CHA: – I don’t prefer any harmony, there are all equal to me, it depends of the character of the piece. And I also learned to play without any harmony, as a former teacher of mine told me (Mischa Mengelberg), there are cows and beasts, so playing over jazz-chords is just a small part of improvisation.

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JBN.S: – What do you love most about your new album 2018: <Songs On The Eve Of Dismissal>, how it was formed and what you are working on today.

CHA: – Hard to tell, I don’t have any preference for a specific song. But I like the way it was produced, we went to the studio only for the recordings, the mixing, mastering and production was done by me. More satisfying and less discussions with stubborn sound-engineers.

The album was formed from an idea I had with a friend of mine, Bastiaan Geleijnse, about writing an opera. But this isn’t easy to start with, so we decided to start with something more manageable like this Songs on the eve of dismissal project, about working in an office, and the main emotions involved in present-day office life: fear and loss of individuality. We released two albums, A day at the office (instrumental) and the Songs on the eve of dismissal album, same line-up but with Lorena del Mar singing the lyrics Bastiaan wrote. At this moment we are working on the theatrical part of the project, Bastiaan will also perform as a narrator.

JBN.S: – Which are the best jazz albums for you of 2017 year?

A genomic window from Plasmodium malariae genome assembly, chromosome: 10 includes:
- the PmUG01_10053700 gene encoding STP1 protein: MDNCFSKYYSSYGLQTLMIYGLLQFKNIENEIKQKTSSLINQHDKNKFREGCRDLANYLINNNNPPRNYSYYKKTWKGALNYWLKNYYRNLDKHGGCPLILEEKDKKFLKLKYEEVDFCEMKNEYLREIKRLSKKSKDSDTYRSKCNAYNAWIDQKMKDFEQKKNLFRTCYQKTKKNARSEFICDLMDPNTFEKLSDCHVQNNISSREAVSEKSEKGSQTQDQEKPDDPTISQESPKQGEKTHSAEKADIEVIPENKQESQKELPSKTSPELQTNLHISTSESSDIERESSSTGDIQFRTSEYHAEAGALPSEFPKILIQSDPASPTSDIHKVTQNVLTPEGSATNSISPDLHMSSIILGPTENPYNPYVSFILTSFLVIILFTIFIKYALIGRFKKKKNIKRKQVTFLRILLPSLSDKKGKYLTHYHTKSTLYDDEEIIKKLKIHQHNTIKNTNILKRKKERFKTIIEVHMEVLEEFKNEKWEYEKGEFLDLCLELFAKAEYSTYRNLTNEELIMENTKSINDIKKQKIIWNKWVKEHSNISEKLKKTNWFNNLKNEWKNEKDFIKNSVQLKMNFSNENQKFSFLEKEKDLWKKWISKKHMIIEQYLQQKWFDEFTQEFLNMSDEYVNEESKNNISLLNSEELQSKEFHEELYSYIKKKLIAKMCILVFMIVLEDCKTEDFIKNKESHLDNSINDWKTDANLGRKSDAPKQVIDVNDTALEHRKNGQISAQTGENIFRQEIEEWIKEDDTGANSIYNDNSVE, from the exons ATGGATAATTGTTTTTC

CHA: – Stanton Moore – With you in mind

Preservation Hall Jazz Band – So it is

JBN.S: – What’s the balance in music between intellect and soul?

CHA: – Never thought of, I just write the music and listen a lot to my compositions till the moment they are perfect. And then I release them. I got this idea from listening to string quartets, when they are good, you can listen to them over and over and discover each time something new. But Mozart, Schubert and Beethoven wrote the best string-quartets ever, so I don’t want to compare my music in any way with these great composers.

JBN.S: – Please any memories from gigs, jams, open acts and studio sessions which you’d like to share with us?

CHA: – Once I had a concert with my quintet and during this concert there was a lady who was talking all the time. Very disturbing, so I asked her after the concert why she didn’t stop while we were playing. She said ‘O, I supposed this was allowed because it is a jazz concert’. I asked her if she didn’t notice she was the only one. But she had no idea what I was talking about, so I gave her a CD of the band to catch up at home what she had missed.

JBN.S: – Many aspiring musicians are always looking for advice when navigating thru the music business. Is there any piece of advice you can offer to aspiring students or even your peers that you believe will help them succeed and stay positive in this business?

CHA: – As my trombone teacher Willem van Manen told me, don’t put all your eggs in one basket. So besides your playing, focus also on composing, arranging, teachingm, organise a band, produce albums.

JBN.S: – Аnd furthermore, can jazz be a business today or someday?